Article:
Tuesday, 18 July, 2006
It’s really quite simple. Get out on the bike, and ride. No distance is too long or too short, just be sure to work a little, get good and sweaty and breathe hard. Get that heart pumping and clear those lungs out. Ten miles is a good start. Go into the hills, or stay on flat surfaces. On roads, on trails, or gonzo single-tracking in serious dirt – it makes no difference. Have fun.
When you return home, while you’re cooling off, brew a small French press of strong coffee. Today, it’s a wonderful Nicaraguan medium dark roast that I picked up at Trader Joe’s, of all places. (It’s surprisingly good. At least, this batch is. I have no idea how consistent their coffees are.) Put two or three scoops of vanilla ice cream in a pint glass (a proper Imperial pint glass if you have one, though the stingy 16-oz colonial version will do in a pinch), and add some ice. Pour the coffee over the top, and stir until it’s cold, cold, cold. Add more ice if necessary, and milk if desired.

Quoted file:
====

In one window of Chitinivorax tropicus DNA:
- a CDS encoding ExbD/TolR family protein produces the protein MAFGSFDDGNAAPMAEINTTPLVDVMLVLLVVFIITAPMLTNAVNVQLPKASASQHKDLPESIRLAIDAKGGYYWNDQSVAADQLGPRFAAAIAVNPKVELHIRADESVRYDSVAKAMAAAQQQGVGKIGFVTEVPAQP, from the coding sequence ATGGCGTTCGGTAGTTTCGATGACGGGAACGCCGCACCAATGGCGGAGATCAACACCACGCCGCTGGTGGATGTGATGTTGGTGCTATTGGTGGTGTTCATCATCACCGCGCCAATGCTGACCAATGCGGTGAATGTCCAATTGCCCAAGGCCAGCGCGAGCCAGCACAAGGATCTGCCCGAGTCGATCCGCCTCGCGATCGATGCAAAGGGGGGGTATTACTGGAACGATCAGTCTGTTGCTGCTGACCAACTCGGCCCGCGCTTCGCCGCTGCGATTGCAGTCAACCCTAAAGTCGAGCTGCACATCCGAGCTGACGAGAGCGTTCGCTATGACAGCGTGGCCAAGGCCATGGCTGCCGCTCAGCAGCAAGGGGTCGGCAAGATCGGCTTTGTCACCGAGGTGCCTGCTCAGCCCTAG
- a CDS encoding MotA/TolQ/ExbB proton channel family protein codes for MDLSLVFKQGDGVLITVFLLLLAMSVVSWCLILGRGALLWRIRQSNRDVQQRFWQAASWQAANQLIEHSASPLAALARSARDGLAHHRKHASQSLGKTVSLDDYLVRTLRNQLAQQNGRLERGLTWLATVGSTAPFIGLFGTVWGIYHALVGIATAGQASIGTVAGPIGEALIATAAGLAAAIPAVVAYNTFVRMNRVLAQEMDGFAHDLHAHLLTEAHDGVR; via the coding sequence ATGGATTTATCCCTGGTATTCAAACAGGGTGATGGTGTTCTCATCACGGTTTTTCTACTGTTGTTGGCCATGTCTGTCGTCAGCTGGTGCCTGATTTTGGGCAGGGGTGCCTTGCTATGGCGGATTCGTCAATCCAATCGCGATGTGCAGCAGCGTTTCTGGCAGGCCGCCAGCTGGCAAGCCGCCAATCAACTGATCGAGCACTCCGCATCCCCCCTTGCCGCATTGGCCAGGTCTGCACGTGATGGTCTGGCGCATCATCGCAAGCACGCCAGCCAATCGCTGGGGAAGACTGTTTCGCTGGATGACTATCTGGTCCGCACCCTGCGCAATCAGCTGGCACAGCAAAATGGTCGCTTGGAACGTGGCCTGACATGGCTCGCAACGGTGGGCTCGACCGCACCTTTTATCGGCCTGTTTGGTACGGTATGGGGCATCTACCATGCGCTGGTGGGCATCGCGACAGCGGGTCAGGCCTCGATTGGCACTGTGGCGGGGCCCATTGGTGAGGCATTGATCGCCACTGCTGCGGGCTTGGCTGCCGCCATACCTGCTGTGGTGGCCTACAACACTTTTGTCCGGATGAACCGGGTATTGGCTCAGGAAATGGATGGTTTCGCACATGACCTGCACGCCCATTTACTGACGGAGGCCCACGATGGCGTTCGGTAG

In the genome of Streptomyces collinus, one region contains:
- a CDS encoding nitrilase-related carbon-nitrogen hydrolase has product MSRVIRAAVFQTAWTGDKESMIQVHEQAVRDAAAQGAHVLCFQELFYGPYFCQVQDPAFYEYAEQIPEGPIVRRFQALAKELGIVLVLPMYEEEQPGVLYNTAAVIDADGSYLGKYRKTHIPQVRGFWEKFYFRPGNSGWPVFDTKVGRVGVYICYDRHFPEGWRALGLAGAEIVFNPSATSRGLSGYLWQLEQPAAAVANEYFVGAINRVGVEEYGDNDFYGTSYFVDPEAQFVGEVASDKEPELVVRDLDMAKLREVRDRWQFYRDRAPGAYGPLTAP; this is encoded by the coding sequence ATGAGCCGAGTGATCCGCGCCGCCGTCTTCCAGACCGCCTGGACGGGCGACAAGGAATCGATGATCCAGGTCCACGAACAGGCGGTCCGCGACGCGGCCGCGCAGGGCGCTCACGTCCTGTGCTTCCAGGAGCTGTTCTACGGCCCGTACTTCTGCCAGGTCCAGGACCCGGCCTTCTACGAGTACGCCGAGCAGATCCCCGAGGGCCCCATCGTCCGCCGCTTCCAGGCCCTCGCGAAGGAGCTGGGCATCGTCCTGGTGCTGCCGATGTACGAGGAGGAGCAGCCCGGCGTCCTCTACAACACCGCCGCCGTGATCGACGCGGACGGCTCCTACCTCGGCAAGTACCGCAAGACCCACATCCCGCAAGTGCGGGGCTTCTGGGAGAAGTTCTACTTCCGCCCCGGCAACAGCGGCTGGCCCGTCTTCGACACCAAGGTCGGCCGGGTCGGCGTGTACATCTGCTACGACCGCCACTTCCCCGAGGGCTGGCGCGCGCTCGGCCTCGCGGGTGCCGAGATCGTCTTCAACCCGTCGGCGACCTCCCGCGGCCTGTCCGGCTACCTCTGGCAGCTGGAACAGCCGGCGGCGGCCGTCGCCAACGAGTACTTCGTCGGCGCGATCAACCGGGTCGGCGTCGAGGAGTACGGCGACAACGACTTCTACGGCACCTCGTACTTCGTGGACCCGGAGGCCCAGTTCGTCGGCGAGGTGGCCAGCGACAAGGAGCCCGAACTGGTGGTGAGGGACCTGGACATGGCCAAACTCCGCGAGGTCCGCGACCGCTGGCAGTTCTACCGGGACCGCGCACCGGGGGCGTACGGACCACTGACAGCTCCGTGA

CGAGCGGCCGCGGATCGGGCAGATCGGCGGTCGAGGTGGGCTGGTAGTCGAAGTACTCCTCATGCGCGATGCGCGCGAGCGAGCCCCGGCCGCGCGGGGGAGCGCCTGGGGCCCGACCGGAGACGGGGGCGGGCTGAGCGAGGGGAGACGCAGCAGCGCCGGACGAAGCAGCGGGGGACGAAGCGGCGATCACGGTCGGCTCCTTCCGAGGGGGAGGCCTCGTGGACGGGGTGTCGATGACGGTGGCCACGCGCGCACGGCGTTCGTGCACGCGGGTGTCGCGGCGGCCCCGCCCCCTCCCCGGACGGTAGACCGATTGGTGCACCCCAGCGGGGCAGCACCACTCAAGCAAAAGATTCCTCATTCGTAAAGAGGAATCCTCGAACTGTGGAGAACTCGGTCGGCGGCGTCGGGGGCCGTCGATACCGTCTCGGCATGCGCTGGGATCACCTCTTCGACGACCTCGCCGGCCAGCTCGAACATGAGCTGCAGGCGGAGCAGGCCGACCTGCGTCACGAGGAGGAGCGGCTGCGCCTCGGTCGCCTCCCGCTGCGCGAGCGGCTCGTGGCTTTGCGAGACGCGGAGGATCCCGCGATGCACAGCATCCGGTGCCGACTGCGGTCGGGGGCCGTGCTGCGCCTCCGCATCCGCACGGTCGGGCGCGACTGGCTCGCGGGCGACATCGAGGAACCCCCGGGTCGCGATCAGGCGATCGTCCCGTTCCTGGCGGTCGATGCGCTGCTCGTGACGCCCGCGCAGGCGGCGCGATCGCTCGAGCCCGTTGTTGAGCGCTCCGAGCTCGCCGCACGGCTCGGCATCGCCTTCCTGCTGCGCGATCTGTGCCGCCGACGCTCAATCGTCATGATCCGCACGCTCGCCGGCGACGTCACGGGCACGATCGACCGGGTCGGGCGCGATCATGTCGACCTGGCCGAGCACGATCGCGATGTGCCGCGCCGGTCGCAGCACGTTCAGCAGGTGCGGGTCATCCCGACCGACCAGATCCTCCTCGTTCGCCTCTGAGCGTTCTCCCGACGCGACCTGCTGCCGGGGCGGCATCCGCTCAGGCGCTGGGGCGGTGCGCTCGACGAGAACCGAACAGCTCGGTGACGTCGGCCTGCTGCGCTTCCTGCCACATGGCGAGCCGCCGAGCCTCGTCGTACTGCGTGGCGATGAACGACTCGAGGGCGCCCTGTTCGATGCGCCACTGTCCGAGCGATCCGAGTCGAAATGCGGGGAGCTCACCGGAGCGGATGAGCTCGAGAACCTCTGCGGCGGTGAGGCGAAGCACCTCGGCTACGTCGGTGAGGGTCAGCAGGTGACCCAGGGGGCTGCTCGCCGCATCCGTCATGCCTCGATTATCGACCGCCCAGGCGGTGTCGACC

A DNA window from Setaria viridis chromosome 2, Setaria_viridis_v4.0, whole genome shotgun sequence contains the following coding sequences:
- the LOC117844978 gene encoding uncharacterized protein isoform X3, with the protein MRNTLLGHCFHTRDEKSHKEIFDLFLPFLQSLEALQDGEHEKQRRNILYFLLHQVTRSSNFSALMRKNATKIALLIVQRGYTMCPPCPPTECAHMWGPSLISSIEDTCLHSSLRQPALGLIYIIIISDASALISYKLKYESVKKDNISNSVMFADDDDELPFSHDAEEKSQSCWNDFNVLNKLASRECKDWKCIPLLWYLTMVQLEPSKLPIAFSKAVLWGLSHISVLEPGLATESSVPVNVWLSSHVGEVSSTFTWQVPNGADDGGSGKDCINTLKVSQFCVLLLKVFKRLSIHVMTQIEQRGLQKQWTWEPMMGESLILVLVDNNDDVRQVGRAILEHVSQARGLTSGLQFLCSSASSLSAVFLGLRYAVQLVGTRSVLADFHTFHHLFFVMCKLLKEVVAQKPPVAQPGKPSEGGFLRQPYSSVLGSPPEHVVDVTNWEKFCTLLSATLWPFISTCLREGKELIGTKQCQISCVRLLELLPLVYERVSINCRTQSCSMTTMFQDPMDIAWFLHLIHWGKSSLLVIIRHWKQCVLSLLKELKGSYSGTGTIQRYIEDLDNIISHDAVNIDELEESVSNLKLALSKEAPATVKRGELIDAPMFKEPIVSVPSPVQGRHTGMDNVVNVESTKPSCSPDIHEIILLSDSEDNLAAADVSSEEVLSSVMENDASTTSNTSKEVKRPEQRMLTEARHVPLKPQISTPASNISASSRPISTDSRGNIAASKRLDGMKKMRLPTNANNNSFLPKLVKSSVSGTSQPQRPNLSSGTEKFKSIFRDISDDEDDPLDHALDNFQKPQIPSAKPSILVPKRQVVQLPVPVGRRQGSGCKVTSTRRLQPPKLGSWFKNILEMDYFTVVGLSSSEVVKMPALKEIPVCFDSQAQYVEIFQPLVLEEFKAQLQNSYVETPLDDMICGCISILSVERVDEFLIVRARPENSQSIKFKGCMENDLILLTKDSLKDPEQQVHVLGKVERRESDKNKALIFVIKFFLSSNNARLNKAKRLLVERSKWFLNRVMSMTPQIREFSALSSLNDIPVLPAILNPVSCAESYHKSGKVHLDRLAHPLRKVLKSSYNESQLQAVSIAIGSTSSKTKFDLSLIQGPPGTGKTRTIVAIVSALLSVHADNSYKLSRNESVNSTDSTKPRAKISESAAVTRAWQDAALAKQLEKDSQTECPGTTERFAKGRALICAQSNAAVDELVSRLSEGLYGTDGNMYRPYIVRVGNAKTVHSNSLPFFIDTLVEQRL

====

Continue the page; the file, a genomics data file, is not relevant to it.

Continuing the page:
Grab a great small cigar – this one is a Hoyo de Monterrey Margarita, a little 5.3″ x 28 beauty that’s been gracefully aging in my humidor for several years – I bought a couple hundred on some ridiculously cheap price when they were changing packaging. Light up, sit back, sip iced coffee and enjoy.
See? I told you it was simple.
I love a good cigar, especially in the warmer months. If I had Franklins to burn, my walk-in humidors would always be well stocked with Lonsdales, my preferred shape, from Davidoff, H. Upmann (Cuban and Dominican – I love them both, though I have a special fondness for the old Canarian version that was replaced in the early 1980s by the Dominican), Raphael Gonzalez, and, of course, the venerable Partagas 8-9-8 – Habanos, of course. I like the occasional Corona, too, but in fantasy land, I can always just light a Lonsdale, and toss it away when I’ve smoked a Corona’s worth, or have my most trusted assistant simply cut the longer cigar down to the smaller vitola before bringing it to me on a silver tray with my after-dinner Armangac. Read the rest of this entry »